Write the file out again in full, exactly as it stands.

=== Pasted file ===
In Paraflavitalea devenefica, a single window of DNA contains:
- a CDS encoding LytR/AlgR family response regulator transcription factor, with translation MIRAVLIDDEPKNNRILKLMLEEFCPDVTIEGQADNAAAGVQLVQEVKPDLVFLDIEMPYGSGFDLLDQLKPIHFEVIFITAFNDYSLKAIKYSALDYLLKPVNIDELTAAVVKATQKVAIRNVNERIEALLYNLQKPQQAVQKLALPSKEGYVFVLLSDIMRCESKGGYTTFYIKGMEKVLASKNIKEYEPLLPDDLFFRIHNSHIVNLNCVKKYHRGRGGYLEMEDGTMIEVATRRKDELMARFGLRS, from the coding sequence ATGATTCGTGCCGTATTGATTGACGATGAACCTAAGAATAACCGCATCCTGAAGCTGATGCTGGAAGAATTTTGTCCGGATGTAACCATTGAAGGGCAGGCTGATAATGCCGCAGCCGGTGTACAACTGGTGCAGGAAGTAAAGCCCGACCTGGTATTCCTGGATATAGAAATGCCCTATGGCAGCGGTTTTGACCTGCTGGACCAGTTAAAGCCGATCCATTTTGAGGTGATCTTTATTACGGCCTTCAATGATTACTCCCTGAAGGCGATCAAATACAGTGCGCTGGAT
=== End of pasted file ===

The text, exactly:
In Paraflavitalea devenefica, a single window of DNA contains:
- a CDS encoding LytR/AlgR family response regulator transcription factor, with translation MIRAVLIDDEPKNNRILKLMLEEFCPDVTIEGQADNAAAGVQLVQEVKPDLVFLDIEMPYGSGFDLLDQLKPIHFEVIFITAFNDYSLKAIKYSALDYLLKPVNIDELTAAVVKATQKVAIRNVNERIEALLYNLQKPQQAVQKLALPSKEGYVFVLLSDIMRCESKGGYTTFYIKGMEKVLASKNIKEYEPLLPDDLFFRIHNSHIVNLNCVKKYHRGRGGYLEMEDGTMIEVATRRKDELMARFGLRS, from the coding sequence ATGATTCGTGCCGTATTGATTGACGATGAACCTAAGAATAACCGCATCCTGAAGCTGATGCTGGAAGAATTTTGTCCGGATGTAACCATTGAAGGGCAGGCTGATAATGCCGCAGCCGGTGTACAACTGGTGCAGGAAGTAAAGCCCGACCTGGTATTCCTGGATATAGAAATGCCCTATGGCAGCGGTTTTGACCTGCTGGACCAGTTAAAGCCGATCCATTTTGAGGTGATCTTTATTACGGCCTTCAATGATTACTCCCTGAAGGCGATCAAATACAGTGCGCTGGAT